- Take Classes
- Get A Job
- Youth Programs
- Digital Pathways
- Advanced Tracks
- The Factory
- BUMP Records
- BUMP at 10
- Bridges Fellowship
- Remix Videos
- Adobe Youth Voices
- Digital Pathways
- SF Commons
- Independent Media
HomeIn the Shooting Range: Newbie Filmmaker Gets Some Pointers
In the Shooting Range: Newbie Filmmaker Gets Some Pointers
Posted on: Thursday, July 19 2012 |
By Katherine Saviskas, Independent Media Intern
Two months ago I took a field trip to a South Bay shooting range, where I learned to use a shotgun. (Pick the reason you like best: I’m a carnivore and ought to be able to hunt my own meals. It’s 2012. I want to be prepared for the zombie invasion.)
My main take-away from the experience was: there has to be a better way to learn to shoot than by shooting moving targets. Reason being, while I knew I was failing to hit the flying clay disks, I didn’t know by how much.
I can’t help but make the leap to my experiences of learning to shoot video. I’d like to declare the video camera (and maybe even a DSLR) the conceptual opposite of a shotgun. Still, when learning to be a filmmaker, I want to have an idea of what I’m aiming for and how close I am to the target.
Thankfully, a few of BAVC’s 2012 MediaMaker Fellows let me interrogate them. I asked the MediaMaker Fellows to share what characteristics good documentary filmmakers ought to have. Here is what they said:
1. You need to be curious, tenacious and multi-faceted.
As MediaMaker Fellow Nancy Kates explained, “You have to get interested in something and be willing to take it as far as it can go and be a little relentless about investigating that story or investigating that issue or topic or problem.” I like these three characteristics together. Total powerhouse.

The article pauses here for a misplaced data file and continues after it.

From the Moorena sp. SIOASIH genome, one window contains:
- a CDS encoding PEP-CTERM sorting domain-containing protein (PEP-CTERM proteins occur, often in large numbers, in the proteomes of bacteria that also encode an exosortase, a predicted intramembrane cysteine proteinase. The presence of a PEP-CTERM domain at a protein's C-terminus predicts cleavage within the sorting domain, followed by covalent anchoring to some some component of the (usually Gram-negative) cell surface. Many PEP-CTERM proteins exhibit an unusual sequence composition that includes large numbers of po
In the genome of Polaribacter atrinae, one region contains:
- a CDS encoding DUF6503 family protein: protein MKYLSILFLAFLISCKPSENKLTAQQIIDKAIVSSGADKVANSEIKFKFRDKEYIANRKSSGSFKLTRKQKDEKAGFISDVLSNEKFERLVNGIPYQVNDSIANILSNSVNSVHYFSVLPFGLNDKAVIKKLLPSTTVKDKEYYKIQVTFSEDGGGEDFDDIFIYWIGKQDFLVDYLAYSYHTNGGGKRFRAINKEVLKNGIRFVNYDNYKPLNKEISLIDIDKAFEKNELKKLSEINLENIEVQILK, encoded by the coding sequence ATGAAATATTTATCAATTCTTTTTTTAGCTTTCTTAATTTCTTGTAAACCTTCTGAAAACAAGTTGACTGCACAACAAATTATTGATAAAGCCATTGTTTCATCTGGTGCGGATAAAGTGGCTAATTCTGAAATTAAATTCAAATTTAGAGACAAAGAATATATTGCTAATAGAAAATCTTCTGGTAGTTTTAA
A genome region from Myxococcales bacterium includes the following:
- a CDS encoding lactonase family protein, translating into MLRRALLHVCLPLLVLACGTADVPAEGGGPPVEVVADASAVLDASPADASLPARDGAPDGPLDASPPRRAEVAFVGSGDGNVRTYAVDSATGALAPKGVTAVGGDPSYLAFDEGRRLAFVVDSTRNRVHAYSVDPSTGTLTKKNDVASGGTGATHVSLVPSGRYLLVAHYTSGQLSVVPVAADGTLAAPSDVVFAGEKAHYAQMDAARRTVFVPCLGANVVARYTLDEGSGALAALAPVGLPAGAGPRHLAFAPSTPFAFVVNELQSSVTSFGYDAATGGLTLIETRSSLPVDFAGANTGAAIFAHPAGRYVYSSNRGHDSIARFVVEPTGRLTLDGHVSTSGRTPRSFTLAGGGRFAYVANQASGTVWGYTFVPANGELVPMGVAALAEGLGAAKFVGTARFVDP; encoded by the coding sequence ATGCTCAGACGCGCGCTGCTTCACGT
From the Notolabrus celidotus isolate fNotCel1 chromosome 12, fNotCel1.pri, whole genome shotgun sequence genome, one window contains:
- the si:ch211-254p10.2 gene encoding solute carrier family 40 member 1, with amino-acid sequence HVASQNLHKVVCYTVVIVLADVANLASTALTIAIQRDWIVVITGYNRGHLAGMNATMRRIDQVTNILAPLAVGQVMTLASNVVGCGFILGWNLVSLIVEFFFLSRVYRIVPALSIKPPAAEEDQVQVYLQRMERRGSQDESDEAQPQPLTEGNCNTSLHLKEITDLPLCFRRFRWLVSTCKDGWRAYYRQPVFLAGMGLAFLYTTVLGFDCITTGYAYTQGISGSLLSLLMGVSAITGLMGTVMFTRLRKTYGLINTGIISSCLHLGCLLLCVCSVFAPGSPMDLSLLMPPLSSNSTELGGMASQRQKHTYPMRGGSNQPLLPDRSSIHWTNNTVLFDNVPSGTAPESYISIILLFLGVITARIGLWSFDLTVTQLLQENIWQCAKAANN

2. You need to be interested in educating people.
It’s not just about enjoying the medium, in documentary filmmaking you need a commitment to educating people. Some documentary makers may have a different purpose – to entertain, to provoke – but for most of the fellows I spoke with, this seemed to ring true.
3. You need to enjoy working with people.
Documentary filmmaking involves lots of social interaction: with your team, with those you interview and with those who assist your research. “You meet new people in new worlds,” highlighted MediaMaker Fellow Nancy Kelly.
4. You need to be ready to work really hard.
“In this industry, you have to work really hard. You have to be ready to work long hours,” explained MediaMaker Fellow Kristi Adams, quickly adding, “Not dangerously long, but long.” The lazy documentary filmmaker gets nowhere.
5. No particular background is required; it’s best to be a “generalist” and follow your curiosities and interests.
Each of the MediaMaker Fellows I met with shared their own path to filmmaking, and each was wonderfully unique. “It would be wise to understand that there is no one way in,” said Nancy Kelly. Good to know up front. I won’t try to improve my résumé before shooting some footage.
6. You need to like both the technical and the creative.
Kristi Adams pointed out that she’s always really been into the gear of filmmaking, “I’m into the technical as well as the creative.” Similarly, Nancy Kelly shared she was drawn to filmmaking because “it wasn’t just art, but it had light meters and things. It also involved physicality, which is always important to me.” Nothing quite like clapping a clap-stick.
7. You need to like constantly exploring the world and trying new things.
Living in the realm of documentary filmmaking allows you to exist “somewhere where the choices aren’t so narrow,” said Nancy Kelly, who changed her major twenty-three times in college.
8. You need to like learning new skills.
You often find that you have to be your own teacher, and enjoy deciding what directions you want to grow toward. Also, you get to determine your own standards of success.